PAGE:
Some Awesome People

Thursday, August 30, 2012

Paralympics: 10 things you need to know

 28 August 2012


After the success of the London Olympics there's unprecedented excitement about the Paralympics. But what are the differences between the two sets of Games?


No Olympic rings

It may sound similar, and end in "lympic", but the Paralympics are not the Olympics. The iconic interlocking rings have no place here.

Instead there is the Agitos, the three swoops in red, green and blue that represent the Paralympic motto "spirit in motion".


The IOC and the IPC are different

The two Games - and the International Olympic Committee and International Paralympics Committee - are separate entities. The first international Paralympic Games took place in Rome, a week after the 1960 Summer Olympic Games were held there. In 1964, they were held in Tokyo, again just after the Olympics.

But in 1968, Mexico City, the host city of that year's Olympics, refused to host the Paralympics. They were instead held in Tel Aviv and from then until 1988, the Paralympics continued to be held in locations completely separate to the Olympics.

Then in 1988, Olympics hosts Seoul took on the Paralympics, and they have been held together ever since. In 2001, it became official, and now host cities have to bid for both.

There are rumours that one day the two might merge, but opinions are split on the merits of such a move.


Classifications

Sport is only fun or competitive if you pit like against like.

At the Paralympics, you don't have a blind runner competing against one with cerebral palsy - but you may have a person with cerebral palsy competing against someone with restricted growth, which is perhaps a less obvious match.

In order to stream the athletes, they have to go through vigorous testing of function and movement from a sporting medical professional who then gives them a classification.

Swimming has 14 classes. S1-S10 are variations on physical impairments with 10 being least disabled - it covers everything from amputees and spinal cord injuries to someone with dwarfism. S11-S13 are allocated to visual impairments and S14 for those with an intellectual disability.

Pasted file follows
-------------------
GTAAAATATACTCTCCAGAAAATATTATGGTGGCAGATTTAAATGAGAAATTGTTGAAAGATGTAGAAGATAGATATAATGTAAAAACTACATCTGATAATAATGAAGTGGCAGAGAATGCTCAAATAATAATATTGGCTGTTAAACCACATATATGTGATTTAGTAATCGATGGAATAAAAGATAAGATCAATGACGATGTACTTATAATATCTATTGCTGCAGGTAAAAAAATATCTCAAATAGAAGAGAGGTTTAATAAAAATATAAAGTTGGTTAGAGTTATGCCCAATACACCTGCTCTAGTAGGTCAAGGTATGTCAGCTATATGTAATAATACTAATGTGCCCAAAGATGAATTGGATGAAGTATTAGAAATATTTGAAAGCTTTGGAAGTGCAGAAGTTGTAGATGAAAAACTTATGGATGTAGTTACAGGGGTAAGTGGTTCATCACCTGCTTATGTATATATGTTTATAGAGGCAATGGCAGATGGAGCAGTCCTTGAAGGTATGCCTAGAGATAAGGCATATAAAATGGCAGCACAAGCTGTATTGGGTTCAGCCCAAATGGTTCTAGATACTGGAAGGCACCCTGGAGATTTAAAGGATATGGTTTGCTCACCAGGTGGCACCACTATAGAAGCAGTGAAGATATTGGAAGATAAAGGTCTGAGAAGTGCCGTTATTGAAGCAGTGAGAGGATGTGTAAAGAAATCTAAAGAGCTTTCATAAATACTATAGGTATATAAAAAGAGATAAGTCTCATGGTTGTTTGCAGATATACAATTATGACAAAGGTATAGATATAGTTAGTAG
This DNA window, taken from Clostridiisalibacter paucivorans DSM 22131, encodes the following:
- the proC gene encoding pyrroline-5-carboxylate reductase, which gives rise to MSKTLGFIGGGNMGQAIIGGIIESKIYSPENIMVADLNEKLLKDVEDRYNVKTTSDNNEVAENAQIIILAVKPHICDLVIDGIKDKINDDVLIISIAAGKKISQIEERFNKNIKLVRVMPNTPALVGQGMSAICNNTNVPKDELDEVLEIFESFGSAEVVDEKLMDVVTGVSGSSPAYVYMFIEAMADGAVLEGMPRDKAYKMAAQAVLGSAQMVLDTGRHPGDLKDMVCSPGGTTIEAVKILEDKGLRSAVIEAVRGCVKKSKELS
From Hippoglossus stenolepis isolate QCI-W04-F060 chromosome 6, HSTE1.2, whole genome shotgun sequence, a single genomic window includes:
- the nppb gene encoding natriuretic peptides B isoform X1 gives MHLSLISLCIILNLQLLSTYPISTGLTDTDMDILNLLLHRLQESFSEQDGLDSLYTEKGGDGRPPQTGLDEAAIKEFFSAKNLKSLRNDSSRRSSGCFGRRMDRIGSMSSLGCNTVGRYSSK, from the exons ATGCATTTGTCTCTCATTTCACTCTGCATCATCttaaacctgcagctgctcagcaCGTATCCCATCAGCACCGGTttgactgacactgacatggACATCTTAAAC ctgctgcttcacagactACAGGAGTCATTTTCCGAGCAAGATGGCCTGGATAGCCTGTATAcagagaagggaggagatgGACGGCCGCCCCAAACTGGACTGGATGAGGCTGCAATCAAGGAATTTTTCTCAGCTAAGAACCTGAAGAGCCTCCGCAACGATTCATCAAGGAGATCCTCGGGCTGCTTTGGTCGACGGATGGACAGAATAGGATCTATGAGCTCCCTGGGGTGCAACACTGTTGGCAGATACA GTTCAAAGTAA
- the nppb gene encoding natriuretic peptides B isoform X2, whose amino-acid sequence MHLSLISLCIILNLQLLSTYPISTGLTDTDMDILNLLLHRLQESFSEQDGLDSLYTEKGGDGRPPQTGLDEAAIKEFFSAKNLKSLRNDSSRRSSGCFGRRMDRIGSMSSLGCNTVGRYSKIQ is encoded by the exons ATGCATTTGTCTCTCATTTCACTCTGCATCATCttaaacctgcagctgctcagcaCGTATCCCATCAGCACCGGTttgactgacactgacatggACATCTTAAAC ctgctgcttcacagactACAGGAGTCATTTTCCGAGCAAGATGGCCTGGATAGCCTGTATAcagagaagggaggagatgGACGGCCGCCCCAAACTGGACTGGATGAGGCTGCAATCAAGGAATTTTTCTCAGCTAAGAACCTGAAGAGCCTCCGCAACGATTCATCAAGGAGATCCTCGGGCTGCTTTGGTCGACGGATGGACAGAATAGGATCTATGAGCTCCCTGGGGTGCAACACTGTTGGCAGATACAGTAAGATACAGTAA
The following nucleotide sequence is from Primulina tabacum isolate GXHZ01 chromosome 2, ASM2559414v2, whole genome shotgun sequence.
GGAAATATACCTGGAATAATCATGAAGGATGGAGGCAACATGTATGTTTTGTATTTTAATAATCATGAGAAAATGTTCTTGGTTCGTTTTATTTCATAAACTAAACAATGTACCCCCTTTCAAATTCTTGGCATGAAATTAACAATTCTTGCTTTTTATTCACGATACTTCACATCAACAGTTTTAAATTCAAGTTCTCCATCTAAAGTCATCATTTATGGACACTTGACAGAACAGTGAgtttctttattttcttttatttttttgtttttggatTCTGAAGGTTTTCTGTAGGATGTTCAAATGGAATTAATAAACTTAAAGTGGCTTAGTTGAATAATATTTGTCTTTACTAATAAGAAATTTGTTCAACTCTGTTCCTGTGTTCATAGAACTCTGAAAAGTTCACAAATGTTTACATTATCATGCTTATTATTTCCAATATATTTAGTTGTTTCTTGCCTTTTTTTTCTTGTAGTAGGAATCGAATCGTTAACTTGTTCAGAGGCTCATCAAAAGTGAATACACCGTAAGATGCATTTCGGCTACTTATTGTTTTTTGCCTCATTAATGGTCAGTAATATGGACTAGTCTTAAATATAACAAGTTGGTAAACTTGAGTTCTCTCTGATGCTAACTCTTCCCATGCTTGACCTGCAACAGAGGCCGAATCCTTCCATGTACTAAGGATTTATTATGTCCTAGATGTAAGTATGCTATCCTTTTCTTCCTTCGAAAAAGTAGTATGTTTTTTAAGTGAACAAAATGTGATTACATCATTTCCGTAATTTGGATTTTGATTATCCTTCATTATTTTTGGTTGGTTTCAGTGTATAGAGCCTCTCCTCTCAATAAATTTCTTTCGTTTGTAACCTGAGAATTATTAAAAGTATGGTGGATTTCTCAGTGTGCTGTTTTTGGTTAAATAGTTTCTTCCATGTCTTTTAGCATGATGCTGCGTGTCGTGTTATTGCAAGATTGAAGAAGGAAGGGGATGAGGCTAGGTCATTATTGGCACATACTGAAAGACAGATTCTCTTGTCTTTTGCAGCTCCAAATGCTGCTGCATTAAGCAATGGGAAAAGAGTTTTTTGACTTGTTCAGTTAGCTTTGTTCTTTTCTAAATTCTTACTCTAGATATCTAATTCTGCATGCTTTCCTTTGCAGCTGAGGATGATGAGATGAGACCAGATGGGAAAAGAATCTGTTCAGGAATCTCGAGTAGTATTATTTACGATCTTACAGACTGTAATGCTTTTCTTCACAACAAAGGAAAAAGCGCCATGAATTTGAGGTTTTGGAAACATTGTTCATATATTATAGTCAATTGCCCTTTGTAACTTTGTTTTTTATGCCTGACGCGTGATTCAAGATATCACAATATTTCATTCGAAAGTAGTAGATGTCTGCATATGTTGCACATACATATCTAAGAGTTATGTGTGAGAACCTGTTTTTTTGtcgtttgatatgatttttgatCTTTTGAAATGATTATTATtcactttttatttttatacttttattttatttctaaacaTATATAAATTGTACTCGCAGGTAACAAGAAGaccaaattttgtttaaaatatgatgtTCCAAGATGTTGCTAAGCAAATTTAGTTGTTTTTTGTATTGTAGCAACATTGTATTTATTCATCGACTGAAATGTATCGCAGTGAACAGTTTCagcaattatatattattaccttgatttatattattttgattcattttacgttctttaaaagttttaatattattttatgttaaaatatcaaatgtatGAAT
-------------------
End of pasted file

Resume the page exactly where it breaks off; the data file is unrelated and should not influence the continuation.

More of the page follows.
The S-class refers only to freestyle, backstroke and butterfly whereas SB is breast stroke and SM is individual medley.

An athlete classified as a 9 in freestyle could be a 10 in butterfly - you are classified according to the stroke you're using as swimming on your back could prove more challenging for you depending on your impairment mix. Classifications are also affected depending on whether you have the ability to dive in or start a race from within the pool.

The knock-on effect of having more classifications is that this year's Paralympic swimming as a whole has 148 gold medals up for grabs compared with 34 at the Olympics.

Classifications can be controversial. "There are some who try to cheat their class," says former Paralympian Baroness Tanni Grey-Thompson. "When they deliberately cheat it's the same as taking drugs. But some do just fall one side or other of a line and can move up and down between classes."


Sports that are the same but different

Although there are sports that only disabled people play, you'll recognise most of the events at the Paralympics.

Swimming, cycling and athletics will happen in a similar way to their Olympic equivalents, albeit split into many different classifications, and with added prosthetics, wheelchairs and human guides.

Spectators at sports like wheelchair rugby, sitting volleyball and blind football, who are familiar with their able-bodied equivalents, will quickly realise that the Paralympic versions bear little resemblance to the sports they know and love.

The ball used in blind football is less bouncy than a regular one and contains ball bearings to make it audible.

It is played on a hard surface by two teams of five players. The area of play is smaller than in regular football and is surrounded by boards. The boards not only stop the ball from going out, but also reflect sounds from the ball and from footsteps, which helps players to orientate themselves on the pitch.

Outfield players, blind or partially sighted, wear eye covers to level the playing field. The goalkeeper is fully sighted but is not allowed to leave his area. A "guide", also sighted, directs players from behind the goal.

In the absence of visual communication between players, they use specific terms. Shouts of "voy" - the Spanish word literally meaning "I go" but idiomatically "I'm here" - act as a warning that one player is about to tackle another. Teams rely heavily on numerous audible clues, so spectators must stay silent during play.
 

Read about the other six things here: http://www.bbc.co.uk/news/magazine-19341500

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